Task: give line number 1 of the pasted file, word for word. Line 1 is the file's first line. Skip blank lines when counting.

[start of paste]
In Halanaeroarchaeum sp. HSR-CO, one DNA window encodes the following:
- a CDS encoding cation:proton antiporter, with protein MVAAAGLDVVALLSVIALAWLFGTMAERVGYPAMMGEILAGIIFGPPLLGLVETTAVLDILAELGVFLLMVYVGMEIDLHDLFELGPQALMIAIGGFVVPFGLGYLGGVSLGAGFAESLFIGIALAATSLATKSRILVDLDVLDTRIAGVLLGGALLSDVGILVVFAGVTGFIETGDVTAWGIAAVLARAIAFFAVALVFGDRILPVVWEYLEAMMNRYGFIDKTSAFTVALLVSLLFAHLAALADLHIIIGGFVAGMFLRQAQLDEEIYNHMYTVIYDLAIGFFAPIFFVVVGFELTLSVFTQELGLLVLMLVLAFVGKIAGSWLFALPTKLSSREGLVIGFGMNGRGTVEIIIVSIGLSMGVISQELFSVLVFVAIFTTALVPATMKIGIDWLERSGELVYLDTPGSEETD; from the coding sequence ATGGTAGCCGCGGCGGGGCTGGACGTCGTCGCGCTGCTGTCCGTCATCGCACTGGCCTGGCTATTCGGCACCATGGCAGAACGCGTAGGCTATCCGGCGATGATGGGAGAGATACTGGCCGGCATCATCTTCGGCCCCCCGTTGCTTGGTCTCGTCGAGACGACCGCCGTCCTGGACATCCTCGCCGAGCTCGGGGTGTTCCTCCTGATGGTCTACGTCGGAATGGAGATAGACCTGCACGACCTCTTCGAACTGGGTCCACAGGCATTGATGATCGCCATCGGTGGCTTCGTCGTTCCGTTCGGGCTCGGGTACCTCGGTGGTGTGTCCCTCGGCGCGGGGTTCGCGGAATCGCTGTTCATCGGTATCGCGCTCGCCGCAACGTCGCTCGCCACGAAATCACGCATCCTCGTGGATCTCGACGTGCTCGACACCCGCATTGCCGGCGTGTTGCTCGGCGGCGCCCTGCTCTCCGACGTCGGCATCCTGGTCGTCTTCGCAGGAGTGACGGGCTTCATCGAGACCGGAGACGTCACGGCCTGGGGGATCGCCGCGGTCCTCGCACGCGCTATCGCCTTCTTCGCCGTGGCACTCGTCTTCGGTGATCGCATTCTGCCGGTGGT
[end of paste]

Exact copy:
In Halanaeroarchaeum sp. HSR-CO, one DNA window encodes the following: